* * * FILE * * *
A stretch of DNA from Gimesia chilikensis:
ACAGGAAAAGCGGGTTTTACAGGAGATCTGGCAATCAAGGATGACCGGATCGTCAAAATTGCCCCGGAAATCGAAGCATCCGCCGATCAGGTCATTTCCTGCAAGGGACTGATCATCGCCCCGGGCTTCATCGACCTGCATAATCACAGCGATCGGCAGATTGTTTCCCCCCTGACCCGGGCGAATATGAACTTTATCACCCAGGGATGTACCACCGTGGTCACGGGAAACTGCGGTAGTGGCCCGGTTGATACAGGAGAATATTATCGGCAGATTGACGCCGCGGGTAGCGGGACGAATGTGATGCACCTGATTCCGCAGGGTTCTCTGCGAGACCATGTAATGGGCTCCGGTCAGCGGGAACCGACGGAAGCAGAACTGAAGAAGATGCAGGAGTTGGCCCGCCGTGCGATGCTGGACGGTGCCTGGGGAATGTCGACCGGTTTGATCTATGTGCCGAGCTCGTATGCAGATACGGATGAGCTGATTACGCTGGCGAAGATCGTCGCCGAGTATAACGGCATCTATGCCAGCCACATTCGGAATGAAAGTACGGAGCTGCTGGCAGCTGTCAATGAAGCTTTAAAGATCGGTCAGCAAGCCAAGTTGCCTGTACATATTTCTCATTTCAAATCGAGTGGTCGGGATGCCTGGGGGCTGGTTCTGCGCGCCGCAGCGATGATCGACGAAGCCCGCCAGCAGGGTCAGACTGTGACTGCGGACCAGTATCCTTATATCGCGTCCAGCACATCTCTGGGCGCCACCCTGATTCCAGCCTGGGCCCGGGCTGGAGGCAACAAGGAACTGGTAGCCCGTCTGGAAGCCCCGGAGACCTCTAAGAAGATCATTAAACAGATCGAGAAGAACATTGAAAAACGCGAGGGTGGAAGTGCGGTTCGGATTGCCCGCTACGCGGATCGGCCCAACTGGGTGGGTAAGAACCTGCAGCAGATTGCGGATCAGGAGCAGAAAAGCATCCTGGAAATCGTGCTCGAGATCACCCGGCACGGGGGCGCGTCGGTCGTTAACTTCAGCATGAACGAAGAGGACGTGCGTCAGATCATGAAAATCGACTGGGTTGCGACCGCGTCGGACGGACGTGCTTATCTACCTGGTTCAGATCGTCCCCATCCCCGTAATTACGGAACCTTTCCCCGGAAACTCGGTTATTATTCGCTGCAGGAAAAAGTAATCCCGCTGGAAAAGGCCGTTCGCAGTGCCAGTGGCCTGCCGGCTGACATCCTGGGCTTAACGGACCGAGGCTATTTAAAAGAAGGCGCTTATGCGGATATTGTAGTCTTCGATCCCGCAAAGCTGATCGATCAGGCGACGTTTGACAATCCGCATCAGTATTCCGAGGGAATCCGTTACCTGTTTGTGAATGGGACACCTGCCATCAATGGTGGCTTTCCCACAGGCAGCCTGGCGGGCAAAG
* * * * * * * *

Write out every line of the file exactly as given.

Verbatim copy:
A stretch of DNA from Gimesia chilikensis:
ACAGGAAAAGCGGGTTTTACAGGAGATCTGGCAATCAAGGATGACCGGATCGTCAAAATTGCCCCGGAAATCGAAGCATCCGCCGATCAGGTCATTTCCTGCAAGGGACTGATCATCGCCCCGGGCTTCATCGACCTGCATAATCACAGCGATCGGCAGATTGTTTCCCCCCTGACCCGGGCGAATATGAACTTTATCACCCAGGGATGTACCACCGTGGTCACGGGAAACTGCGGTAGTGGCCCGGTTGATACAGGAGAATATTATCGGCAGATTGACGCCGCGGGTAGCGGGACGAATGTGATGCACCTGATTCCGCAGGGTTCTCTGCGAGACCATGTAATGGGCTCCGGTCAGCGGGAACCGACGGAAGCAGAACTGAAGAAGATGCAGGAGTTGGCCCGCCGTGCGATGCTGGACGGTGCCTGGGGAATGTCGACCGGTTTGATCTATGTGCCGAGCTCGTATGCAGATACGGATGAGCTGATTACGCTGGCGAAGATCGTCGCCGAGTATAACGGCATCTATGCCAGCCACATTCGGAATGAAAGTACGGAGCTGCTGGCAGCTGTCAATGAAGCTTTAAAGATCGGTCAGCAAGCCAAGTTGCCTGTACATATTTCTCATTTCAAATCGAGTGGTCGGGATGCCTGGGGGCTGGTTCTGCGCGCCGCAGCGATGATCGACGAAGCCCGCCAGCAGGGTCAGACTGTGACTGCGGACCAGTATCCTTATATCGCGTCCAGCACATCTCTGGGCGCCACCCTGATTCCAGCCTGGGCCCGGGCTGGAGGCAACAAGGAACTGGTAGCCCGTCTGGAAGCCCCGGAGACCTCTAAGAAGATCATTAAACAGATCGAGAAGAACATTGAAAAACGCGAGGGTGGAAGTGCGGTTCGGATTGCCCGCTACGCGGATCGGCCCAACTGGGTGGGTAAGAACCTGCAGCAGATTGCGGATCAGGAGCAGAAAAGCATCCTGGAAATCGTGCTCGAGATCACCCGGCACGGGGGCGCGTCGGTCGTTAACTTCAGCATGAACGAAGAGGACGTGCGTCAGATCATGAAAATCGACTGGGTTGCGACCGCGTCGGACGGACGTGCTTATCTACCTGGTTCAGATCGTCCCCATCCCCGTAATTACGGAACCTTTCCCCGGAAACTCGGTTATTATTCGCTGCAGGAAAAAGTAATCCCGCTGGAAAAGGCCGTTCGCAGTGCCAGTGGCCTGCCGGCTGACATCCTGGGCTTAACGGACCGAGGCTATTTAAAAGAAGGCGCTTATGCGGATATTGTAGTCTTCGATCCCGCAAAGCTGATCGATCAGGCGACGTTTGACAATCCGCATCAGTATTCCGAGGGAATCCGTTACCTGTTTGTGAATGGGACACCTGCCATCAATGGTGGCTTTCCCACAGGCAGCCTGGCGGGCAAAG